United States District Court, W.D. Pennsylvania
DALIE HC-9826 SCI Rockview Yana L. Warshafsky Office of the
MEMORANDUM OPINION AND ORDER DISMISSING CASE
Cynthia Reed Eddy, United States Magistrate Judge
April 19, 2018, the Court entered an Order directing
Plaintiff to show cause by May 9, 2018, why this case should
not be dismissed for failure to prosecute and for
Plaintiff's non-compliance with Court Orders. ECF No. 60.
time for responding to the Order to Show Cause has now
passed. Therefore, consistent with the April 19, 2018, Order,
and pursuant to Poulis v. State Farm Fire & Cas.
Co., 747, F.2d 863 (3d Cir. 1984), the case now is
subject to dismissal.
district court has inherent power to dismiss a complaint, sua
sponte, under Federal Rule of Civil Procedure 41(b) for a
plaintiff's failure to comply with an order of court.
Adams v. Trustees of New Jersey Brewery Employees'
Pension Trust Fund, 29 F.3d 863, 871 (3d Cir. 1994)
(“The Supreme Court affirmed, stating that a court
could dismiss sua sponte under Rule 41(b).”); Guyer
v. Beard, 907 F.2d 1424, 1429 (3d Cir. 1990).
Furthermore, a court's decision to dismiss for failure to
prosecute is committed to the court's sound discretion.
See Collinsgru v. Palmyra Bd. of Educ., 161 F.3d
225, 230 (3d Cir. 1998) (“We review for abuse of
discretion a district court's dismissal for failure to
prosecute pursuant to Rule 41(b).”), abrogated on
other grounds by Winkelman ex rel. Winkelman v.
Parma City School Dist., 550 U.S. 516 (2007). In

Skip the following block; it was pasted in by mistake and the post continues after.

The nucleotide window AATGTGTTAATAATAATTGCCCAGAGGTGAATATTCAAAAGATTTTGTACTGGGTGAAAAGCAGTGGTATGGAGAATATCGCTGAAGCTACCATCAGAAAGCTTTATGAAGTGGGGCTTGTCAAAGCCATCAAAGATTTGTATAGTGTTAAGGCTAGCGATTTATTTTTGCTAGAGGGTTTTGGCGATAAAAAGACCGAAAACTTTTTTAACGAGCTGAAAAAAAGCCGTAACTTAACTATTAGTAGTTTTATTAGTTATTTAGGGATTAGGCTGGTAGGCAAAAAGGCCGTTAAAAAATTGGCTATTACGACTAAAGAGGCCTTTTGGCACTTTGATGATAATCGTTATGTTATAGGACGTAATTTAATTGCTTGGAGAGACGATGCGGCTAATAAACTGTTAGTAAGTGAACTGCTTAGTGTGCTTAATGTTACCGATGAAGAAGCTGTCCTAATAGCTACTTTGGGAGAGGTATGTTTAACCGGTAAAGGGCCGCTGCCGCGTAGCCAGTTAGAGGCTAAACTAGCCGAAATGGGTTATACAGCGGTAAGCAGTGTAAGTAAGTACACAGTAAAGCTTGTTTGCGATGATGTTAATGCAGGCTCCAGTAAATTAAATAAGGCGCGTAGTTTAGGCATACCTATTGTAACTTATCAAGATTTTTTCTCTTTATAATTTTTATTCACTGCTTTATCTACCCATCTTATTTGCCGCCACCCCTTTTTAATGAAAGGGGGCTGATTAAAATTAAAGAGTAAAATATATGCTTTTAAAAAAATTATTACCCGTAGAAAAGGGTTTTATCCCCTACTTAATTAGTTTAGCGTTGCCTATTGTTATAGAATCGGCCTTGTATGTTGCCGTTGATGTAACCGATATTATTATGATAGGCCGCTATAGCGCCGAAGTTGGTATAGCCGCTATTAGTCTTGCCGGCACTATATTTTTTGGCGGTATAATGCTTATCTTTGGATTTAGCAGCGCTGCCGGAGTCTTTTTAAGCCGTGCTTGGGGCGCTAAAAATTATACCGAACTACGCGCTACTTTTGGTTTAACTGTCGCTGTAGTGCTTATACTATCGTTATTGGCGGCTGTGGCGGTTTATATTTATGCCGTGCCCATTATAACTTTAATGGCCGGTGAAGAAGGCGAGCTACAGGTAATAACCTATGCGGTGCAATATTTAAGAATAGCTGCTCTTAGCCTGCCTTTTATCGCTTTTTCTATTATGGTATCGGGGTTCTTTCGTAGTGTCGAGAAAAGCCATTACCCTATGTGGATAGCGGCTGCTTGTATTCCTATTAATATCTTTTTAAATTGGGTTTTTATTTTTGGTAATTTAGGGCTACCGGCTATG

exercising that discretion, a district court should, to the
extent applicable, consider the six factors identified in
Poulis v. State Farm Fire and Casualty Co.,
747 F.2d 868 (3d Cir. 1984), when it levies the sanction of
dismissal of an action for failure to obey discovery
schedules, failure to prosecute, or to comply with other
procedural rules. Harris v. City of Philadelphia, 47
F.3d 1311, 1330 n.18 (3d Cir. 1995).
Poulis, the Court of Appeals for the Third Circuit
set forth the following six factors to be weighed in
considering whether dismissal is proper:
(1) the extent of the party's personal responsibility;
(2) the prejudice to the adversary caused by the failure to
meet scheduling orders and respond to discovery; (3) a
history of dilatoriness; (4) whether the conduct of the party
or the attorney was willful or in bad faith; (5) the
effectiveness of sanctions other than dismissal, which
entails an analysis of alternative sanctions; and (6) the
meritoriousness of the claim or defense.
Id. at 868. These factors must be balanced in
determining whether dismissal is an appropriate sanction,
although not all need to weigh in favor of dismissal before
dismissal is warranted. Hicks v. Feeney, 850 F.2d
152 (3d Cir. 1988). Consideration of these factors follows.
The extent of the party's personal
is proceeding in this matter pro se. Defendants
filed a motion for summary judgment on February 16, 2018.
Plaintiff was ordered to respond by March 22, 2018. There is
no indication that Plaintiff failed to receive the motion or
any of the Orders the Court has mailed him. The
responsibility for his failure to comply is Plaintiff's
Prejudice to the adversary.
has prejudiced Defendants since his failure to respond to the
motion has made it difficult for this Court to determine
whether there are any genuine issues of material fact.
Plaintiff's complaint forced Defendant to retain
attorneys and expend time and energy to resolve this matter.
By failing to respond to the Defendant's motion for
summary judgment, a decision on this matter has been unduly
A history of dilatoriness.
has made no effort to move this case forward and has ignored
this Court's Order to respond to Defendant's motion
and well as the Court's Order to Show Cause. This is
sufficient evidence, in the Court's view, ...